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Licensed Unlicensed Requires Authentication Published by De Gruyter March 19, 2010

Intuitvely Assessed Reasonableness as a Criterion of Validity in Empathetic Understanding

Henrik Bohlin
From the journal

Abstract

By what criteria can an empathetic interpreter justify the inference from the fact that, when simulating another person, he himself forms such-and-such intentions to act in the imagined situation, to the supposed fact that the person simulated formed or will form the same intentions? It is suggested that the interpreter determines this by normatively assessing the reasons for and against the action, simply following his own subjective or perspective-dependent criteria for what is reasonable to believe, desire, and do in the given situation. If the interpreter finds the other's action to be well-motivated, this is indication that the interpreter shares the perspective of the other, and hence that the explanation is valid. In Hans-Georg Gadamer's words: understanding is, primarily, agreement. A possible objection is that this turns interpretation into something purely subjective and relative. It is argued that the relativity involved is harmless and does not imply relativism in any important sense.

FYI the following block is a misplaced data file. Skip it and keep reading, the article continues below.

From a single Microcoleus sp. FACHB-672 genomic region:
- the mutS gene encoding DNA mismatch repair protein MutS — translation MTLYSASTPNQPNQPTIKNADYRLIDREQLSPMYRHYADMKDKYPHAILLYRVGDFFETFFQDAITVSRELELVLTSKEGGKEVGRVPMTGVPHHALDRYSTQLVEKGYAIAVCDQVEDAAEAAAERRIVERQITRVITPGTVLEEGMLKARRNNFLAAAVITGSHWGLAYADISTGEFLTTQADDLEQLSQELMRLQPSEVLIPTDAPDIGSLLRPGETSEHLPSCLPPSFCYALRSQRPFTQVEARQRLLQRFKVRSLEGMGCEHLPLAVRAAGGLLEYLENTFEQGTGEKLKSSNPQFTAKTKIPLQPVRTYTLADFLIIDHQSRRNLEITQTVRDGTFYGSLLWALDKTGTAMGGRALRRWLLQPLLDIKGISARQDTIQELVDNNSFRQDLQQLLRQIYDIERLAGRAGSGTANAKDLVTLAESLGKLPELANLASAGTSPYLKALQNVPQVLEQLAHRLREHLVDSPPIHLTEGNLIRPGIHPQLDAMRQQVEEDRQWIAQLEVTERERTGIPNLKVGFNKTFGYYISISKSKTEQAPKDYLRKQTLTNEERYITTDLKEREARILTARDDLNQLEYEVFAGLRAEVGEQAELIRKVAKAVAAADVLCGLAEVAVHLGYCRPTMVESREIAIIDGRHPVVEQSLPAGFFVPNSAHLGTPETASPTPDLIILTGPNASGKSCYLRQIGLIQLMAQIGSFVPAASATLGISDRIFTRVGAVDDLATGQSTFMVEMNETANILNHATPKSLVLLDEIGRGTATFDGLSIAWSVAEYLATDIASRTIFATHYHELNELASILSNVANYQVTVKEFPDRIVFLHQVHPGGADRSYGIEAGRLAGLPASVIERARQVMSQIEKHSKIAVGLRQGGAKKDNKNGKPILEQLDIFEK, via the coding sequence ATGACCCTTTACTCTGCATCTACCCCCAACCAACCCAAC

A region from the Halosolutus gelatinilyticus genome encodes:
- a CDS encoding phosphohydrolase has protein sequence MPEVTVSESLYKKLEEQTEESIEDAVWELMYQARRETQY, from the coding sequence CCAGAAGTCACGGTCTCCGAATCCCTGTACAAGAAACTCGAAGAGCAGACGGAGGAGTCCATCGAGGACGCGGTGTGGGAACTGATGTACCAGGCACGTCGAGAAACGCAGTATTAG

Published Online: 2010-03-19
Published in Print: 2009-May

© Philosophia Press 2009